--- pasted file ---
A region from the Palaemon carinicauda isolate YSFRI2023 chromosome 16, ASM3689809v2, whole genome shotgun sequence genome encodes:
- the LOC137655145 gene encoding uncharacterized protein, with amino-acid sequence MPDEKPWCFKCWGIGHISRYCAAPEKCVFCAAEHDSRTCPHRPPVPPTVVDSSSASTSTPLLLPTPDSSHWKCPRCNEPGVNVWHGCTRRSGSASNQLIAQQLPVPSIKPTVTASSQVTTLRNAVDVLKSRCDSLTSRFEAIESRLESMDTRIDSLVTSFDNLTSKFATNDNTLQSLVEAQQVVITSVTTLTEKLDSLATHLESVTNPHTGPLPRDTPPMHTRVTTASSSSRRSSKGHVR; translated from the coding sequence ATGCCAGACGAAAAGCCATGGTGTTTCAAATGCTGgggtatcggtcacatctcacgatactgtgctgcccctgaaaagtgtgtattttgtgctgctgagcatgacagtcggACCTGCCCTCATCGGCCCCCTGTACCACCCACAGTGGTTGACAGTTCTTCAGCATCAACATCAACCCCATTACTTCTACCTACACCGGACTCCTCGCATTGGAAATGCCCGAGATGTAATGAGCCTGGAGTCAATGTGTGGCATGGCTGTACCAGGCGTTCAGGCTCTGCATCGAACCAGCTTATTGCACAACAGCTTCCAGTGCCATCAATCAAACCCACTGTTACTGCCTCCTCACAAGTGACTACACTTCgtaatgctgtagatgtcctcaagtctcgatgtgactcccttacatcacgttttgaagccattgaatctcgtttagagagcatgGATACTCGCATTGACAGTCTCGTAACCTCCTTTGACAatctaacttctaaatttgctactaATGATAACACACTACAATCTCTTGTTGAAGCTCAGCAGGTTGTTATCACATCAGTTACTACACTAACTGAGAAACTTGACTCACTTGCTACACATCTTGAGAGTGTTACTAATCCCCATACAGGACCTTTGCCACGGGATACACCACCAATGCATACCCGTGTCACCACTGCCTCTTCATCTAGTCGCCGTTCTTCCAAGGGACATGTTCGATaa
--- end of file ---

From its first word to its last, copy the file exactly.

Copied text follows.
A region from the Palaemon carinicauda isolate YSFRI2023 chromosome 16, ASM3689809v2, whole genome shotgun sequence genome encodes:
- the LOC137655145 gene encoding uncharacterized protein, with amino-acid sequence MPDEKPWCFKCWGIGHISRYCAAPEKCVFCAAEHDSRTCPHRPPVPPTVVDSSSASTSTPLLLPTPDSSHWKCPRCNEPGVNVWHGCTRRSGSASNQLIAQQLPVPSIKPTVTASSQVTTLRNAVDVLKSRCDSLTSRFEAIESRLESMDTRIDSLVTSFDNLTSKFATNDNTLQSLVEAQQVVITSVTTLTEKLDSLATHLESVTNPHTGPLPRDTPPMHTRVTTASSSSRRSSKGHVR; translated from the coding sequence ATGCCAGACGAAAAGCCATGGTGTTTCAAATGCTGgggtatcggtcacatctcacgatactgtgctgcccctgaaaagtgtgtattttgtgctgctgagcatgacagtcggACCTGCCCTCATCGGCCCCCTGTACCACCCACAGTGGTTGACAGTTCTTCAGCATCAACATCAACCCCATTACTTCTACCTACACCGGACTCCTCGCATTGGAAATGCCCGAGATGTAATGAGCCTGGAGTCAATGTGTGGCATGGCTGTACCAGGCGTTCAGGCTCTGCATCGAACCAGCTTATTGCACAACAGCTTCCAGTGCCATCAATCAAACCCACTGTTACTGCCTCCTCACAAGTGACTACACTTCgtaatgctgtagatgtcctcaagtctcgatgtgactcccttacatcacgttttgaagccattgaatctcgtttagagagcatgGATACTCGCATTGACAGTCTCGTAACCTCCTTTGACAatctaacttctaaatttgctactaATGATAACACACTACAATCTCTTGTTGAAGCTCAGCAGGTTGTTATCACATCAGTTACTACACTAACTGAGAAACTTGACTCACTTGCTACACATCTTGAGAGTGTTACTAATCCCCATACAGGACCTTTGCCACGGGATACACCACCAATGCATACCCGTGTCACCACTGCCTCTTCATCTAGTCGCCGTTCTTCCAAGGGACATGTTCGATaa